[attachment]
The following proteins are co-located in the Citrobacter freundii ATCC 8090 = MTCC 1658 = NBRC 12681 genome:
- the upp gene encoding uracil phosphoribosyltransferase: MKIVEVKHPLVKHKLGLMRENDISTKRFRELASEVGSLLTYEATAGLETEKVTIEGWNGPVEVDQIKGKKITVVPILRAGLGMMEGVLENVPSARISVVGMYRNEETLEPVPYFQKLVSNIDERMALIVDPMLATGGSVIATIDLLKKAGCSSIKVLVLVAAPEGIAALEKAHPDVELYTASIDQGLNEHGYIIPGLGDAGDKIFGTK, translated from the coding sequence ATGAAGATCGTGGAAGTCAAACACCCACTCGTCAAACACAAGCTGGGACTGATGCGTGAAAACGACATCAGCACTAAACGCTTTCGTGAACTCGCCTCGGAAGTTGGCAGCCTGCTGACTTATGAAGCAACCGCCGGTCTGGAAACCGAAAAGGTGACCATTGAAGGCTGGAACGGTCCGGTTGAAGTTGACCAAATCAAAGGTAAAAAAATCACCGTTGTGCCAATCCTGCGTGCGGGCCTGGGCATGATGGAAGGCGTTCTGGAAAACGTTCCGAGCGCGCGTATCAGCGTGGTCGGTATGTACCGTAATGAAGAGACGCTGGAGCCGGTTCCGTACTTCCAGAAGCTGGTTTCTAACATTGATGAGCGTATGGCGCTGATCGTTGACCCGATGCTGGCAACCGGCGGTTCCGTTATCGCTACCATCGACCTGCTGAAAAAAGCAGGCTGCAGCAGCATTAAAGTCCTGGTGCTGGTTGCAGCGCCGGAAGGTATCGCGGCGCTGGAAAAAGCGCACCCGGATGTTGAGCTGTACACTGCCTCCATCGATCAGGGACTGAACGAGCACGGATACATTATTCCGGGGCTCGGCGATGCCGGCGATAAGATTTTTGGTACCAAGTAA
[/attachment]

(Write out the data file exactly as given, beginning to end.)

The following proteins are co-located in the Citrobacter freundii ATCC 8090 = MTCC 1658 = NBRC 12681 genome:
- the upp gene encoding uracil phosphoribosyltransferase: MKIVEVKHPLVKHKLGLMRENDISTKRFRELASEVGSLLTYEATAGLETEKVTIEGWNGPVEVDQIKGKKITVVPILRAGLGMMEGVLENVPSARISVVGMYRNEETLEPVPYFQKLVSNIDERMALIVDPMLATGGSVIATIDLLKKAGCSSIKVLVLVAAPEGIAALEKAHPDVELYTASIDQGLNEHGYIIPGLGDAGDKIFGTK, translated from the coding sequence ATGAAGATCGTGGAAGTCAAACACCCACTCGTCAAACACAAGCTGGGACTGATGCGTGAAAACGACATCAGCACTAAACGCTTTCGTGAACTCGCCTCGGAAGTTGGCAGCCTGCTGACTTATGAAGCAACCGCCGGTCTGGAAACCGAAAAGGTGACCATTGAAGGCTGGAACGGTCCGGTTGAAGTTGACCAAATCAAAGGTAAAAAAATCACCGTTGTGCCAATCCTGCGTGCGGGCCTGGGCATGATGGAAGGCGTTCTGGAAAACGTTCCGAGCGCGCGTATCAGCGTGGTCGGTATGTACCGTAATGAAGAGACGCTGGAGCCGGTTCCGTACTTCCAGAAGCTGGTTTCTAACATTGATGAGCGTATGGCGCTGATCGTTGACCCGATGCTGGCAACCGGCGGTTCCGTTATCGCTACCATCGACCTGCTGAAAAAAGCAGGCTGCAGCAGCATTAAAGTCCTGGTGCTGGTTGCAGCGCCGGAAGGTATCGCGGCGCTGGAAAAAGCGCACCCGGATGTTGAGCTGTACACTGCCTCCATCGATCAGGGACTGAACGAGCACGGATACATTATTCCGGGGCTCGGCGATGCCGGCGATAAGATTTTTGGTACCAAGTAA